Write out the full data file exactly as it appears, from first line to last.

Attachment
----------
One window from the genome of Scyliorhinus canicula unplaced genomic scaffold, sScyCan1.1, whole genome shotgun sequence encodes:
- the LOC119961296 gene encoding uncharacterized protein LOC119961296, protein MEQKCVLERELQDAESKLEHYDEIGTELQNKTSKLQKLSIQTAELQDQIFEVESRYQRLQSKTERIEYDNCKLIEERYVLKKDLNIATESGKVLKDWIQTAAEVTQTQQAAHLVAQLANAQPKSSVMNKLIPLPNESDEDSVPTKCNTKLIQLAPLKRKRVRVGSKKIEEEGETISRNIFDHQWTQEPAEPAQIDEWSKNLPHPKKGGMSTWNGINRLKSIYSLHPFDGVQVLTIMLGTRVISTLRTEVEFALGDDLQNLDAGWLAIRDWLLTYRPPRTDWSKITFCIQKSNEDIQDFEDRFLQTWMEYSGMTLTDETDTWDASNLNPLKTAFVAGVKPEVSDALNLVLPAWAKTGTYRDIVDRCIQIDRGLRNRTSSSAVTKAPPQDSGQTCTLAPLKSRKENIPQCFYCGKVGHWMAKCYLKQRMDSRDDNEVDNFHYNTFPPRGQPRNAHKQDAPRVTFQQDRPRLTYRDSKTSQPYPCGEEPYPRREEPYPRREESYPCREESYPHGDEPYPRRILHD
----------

One window from the genome of Scyliorhinus canicula unplaced genomic scaffold, sScyCan1.1, whole genome shotgun sequence encodes:
- the LOC119961296 gene encoding uncharacterized protein LOC119961296, protein MEQKCVLERELQDAESKLEHYDEIGTELQNKTSKLQKLSIQTAELQDQIFEVESRYQRLQSKTERIEYDNCKLIEERYVLKKDLNIATESGKVLKDWIQTAAEVTQTQQAAHLVAQLANAQPKSSVMNKLIPLPNESDEDSVPTKCNTKLIQLAPLKRKRVRVGSKKIEEEGETISRNIFDHQWTQEPAEPAQIDEWSKNLPHPKKGGMSTWNGINRLKSIYSLHPFDGVQVLTIMLGTRVISTLRTEVEFALGDDLQNLDAGWLAIRDWLLTYRPPRTDWSKITFCIQKSNEDIQDFEDRFLQTWMEYSGMTLTDETDTWDASNLNPLKTAFVAGVKPEVSDALNLVLPAWAKTGTYRDIVDRCIQIDRGLRNRTSSSAVTKAPPQDSGQTCTLAPLKSRKENIPQCFYCGKVGHWMAKCYLKQRMDSRDDNEVDNFHYNTFPPRGQPRNAHKQDAPRVTFQQDRPRLTYRDSKTSQPYPCGEEPYPRREEPYPRREESYPCREESYPHGDEPYPRRILHD